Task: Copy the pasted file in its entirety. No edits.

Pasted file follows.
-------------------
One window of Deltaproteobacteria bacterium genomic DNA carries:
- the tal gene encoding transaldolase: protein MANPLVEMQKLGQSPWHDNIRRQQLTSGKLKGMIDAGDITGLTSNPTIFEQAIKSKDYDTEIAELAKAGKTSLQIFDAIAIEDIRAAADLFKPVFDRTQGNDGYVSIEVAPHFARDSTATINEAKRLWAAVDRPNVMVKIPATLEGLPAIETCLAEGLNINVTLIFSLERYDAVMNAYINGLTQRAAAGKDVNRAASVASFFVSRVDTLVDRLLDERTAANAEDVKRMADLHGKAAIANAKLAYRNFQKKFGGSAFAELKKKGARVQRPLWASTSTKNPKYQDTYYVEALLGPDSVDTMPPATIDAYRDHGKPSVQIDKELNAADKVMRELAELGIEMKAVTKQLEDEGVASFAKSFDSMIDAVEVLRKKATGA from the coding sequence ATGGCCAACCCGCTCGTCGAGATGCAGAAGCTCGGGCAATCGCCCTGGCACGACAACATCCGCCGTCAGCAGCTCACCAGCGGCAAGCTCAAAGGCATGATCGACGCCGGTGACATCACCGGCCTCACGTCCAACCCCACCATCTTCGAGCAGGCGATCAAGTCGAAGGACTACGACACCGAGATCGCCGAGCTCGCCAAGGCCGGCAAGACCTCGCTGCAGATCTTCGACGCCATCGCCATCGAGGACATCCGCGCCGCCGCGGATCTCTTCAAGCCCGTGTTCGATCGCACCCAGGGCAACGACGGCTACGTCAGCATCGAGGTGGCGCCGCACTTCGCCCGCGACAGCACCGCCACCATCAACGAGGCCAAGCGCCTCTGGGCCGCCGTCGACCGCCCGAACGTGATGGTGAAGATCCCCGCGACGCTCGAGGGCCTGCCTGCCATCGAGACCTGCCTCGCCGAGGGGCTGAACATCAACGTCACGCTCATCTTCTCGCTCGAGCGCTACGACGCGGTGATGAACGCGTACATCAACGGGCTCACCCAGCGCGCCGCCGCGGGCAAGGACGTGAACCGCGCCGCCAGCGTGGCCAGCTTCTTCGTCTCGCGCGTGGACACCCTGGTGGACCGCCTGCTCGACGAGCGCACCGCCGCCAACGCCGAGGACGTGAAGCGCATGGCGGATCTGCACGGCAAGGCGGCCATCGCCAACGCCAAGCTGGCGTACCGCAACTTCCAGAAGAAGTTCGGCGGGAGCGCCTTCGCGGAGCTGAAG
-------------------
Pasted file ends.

One window of Deltaproteobacteria bacterium genomic DNA carries:
- the tal gene encoding transaldolase: protein MANPLVEMQKLGQSPWHDNIRRQQLTSGKLKGMIDAGDITGLTSNPTIFEQAIKSKDYDTEIAELAKAGKTSLQIFDAIAIEDIRAAADLFKPVFDRTQGNDGYVSIEVAPHFARDSTATINEAKRLWAAVDRPNVMVKIPATLEGLPAIETCLAEGLNINVTLIFSLERYDAVMNAYINGLTQRAAAGKDVNRAASVASFFVSRVDTLVDRLLDERTAANAEDVKRMADLHGKAAIANAKLAYRNFQKKFGGSAFAELKKKGARVQRPLWASTSTKNPKYQDTYYVEALLGPDSVDTMPPATIDAYRDHGKPSVQIDKELNAADKVMRELAELGIEMKAVTKQLEDEGVASFAKSFDSMIDAVEVLRKKATGA from the coding sequence ATGGCCAACCCGCTCGTCGAGATGCAGAAGCTCGGGCAATCGCCCTGGCACGACAACATCCGCCGTCAGCAGCTCACCAGCGGCAAGCTCAAAGGCATGATCGACGCCGGTGACATCACCGGCCTCACGTCCAACCCCACCATCTTCGAGCAGGCGATCAAGTCGAAGGACTACGACACCGAGATCGCCGAGCTCGCCAAGGCCGGCAAGACCTCGCTGCAGATCTTCGACGCCATCGCCATCGAGGACATCCGCGCCGCCGCGGATCTCTTCAAGCCCGTGTTCGATCGCACCCAGGGCAACGACGGCTACGTCAGCATCGAGGTGGCGCCGCACTTCGCCCGCGACAGCACCGCCACCATCAACGAGGCCAAGCGCCTCTGGGCCGCCGTCGACCGCCCGAACGTGATGGTGAAGATCCCCGCGACGCTCGAGGGCCTGCCTGCCATCGAGACCTGCCTCGCCGAGGGGCTGAACATCAACGTCACGCTCATCTTCTCGCTCGAGCGCTACGACGCGGTGATGAACGCGTACATCAACGGGCTCACCCAGCGCGCCGCCGCGGGCAAGGACGTGAACCGCGCCGCCAGCGTGGCCAGCTTCTTCGTCTCGCGCGTGGACACCCTGGTGGACCGCCTGCTCGACGAGCGCACCGCCGCCAACGCCGAGGACGTGAAGCGCATGGCGGATCTGCACGGCAAGGCGGCCATCGCCAACGCCAAGCTGGCGTACCGCAACTTCCAGAAGAAGTTCGGCGGGAGCGCCTTCGCGGAGCTGAAG